Missouri Pincushion Cactus (Escobaria missouriensis)
Family: Cactaceae (Cactus Family)
Description: spherical stems are 2-3 inches in diameter and may be single or clumped. Small white spines occur in clusters, with 10-20 spines per areole. Greenish-bronze flowers are produced in May, and reddish fruit in the early summer.
Range: occurs throughout the central United States from Colorado to Illinois, south to Texas, and north to Canada. In Colorado National Monument, look for it growing in No Thoroughfare Canyon.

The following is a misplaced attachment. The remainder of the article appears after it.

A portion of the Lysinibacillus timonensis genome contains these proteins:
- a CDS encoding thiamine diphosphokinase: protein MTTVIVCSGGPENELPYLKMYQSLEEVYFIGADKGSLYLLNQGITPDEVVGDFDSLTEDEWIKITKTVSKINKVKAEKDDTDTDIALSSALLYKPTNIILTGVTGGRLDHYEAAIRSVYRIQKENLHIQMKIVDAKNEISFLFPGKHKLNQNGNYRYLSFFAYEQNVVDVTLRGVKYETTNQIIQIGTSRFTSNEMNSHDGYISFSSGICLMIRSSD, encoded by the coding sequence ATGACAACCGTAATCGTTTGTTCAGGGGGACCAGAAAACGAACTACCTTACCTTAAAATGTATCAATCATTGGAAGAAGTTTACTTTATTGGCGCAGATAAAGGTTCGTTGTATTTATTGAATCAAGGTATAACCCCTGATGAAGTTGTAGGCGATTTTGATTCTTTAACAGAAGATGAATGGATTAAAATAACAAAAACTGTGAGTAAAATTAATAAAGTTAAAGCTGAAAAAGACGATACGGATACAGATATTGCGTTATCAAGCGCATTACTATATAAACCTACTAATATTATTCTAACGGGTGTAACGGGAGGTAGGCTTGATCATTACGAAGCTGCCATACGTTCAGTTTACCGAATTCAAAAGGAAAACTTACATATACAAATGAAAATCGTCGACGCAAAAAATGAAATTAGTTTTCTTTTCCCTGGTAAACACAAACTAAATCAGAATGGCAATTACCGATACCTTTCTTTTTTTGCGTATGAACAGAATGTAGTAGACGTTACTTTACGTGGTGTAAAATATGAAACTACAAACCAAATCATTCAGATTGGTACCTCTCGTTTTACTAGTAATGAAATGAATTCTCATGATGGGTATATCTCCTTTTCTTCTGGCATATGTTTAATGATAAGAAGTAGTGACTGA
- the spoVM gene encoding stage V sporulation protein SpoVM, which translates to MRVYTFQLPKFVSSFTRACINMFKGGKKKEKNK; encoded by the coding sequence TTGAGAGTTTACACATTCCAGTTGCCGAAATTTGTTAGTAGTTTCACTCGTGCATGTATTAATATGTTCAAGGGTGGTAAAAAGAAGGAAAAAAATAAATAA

Did you know: this little cactus spends most of its time underground! The best time to see the Missouri pincushion cactus is during the spring, when it is in flower. Even then, no more than half of the cactus is visible above ground. By late summer, this shy little cactus has shrunken and disappeared beneath the soil's surface.
Did You Know?
Independence Monument is all that remains of a continuous ridge that once formed a wall between Monument and Wedding Canyons. A cap of durable Kayenta rock has protected this picturesque 450 feet (137 meters) high monolith from the relentless erosion that carried away the surrounding rock.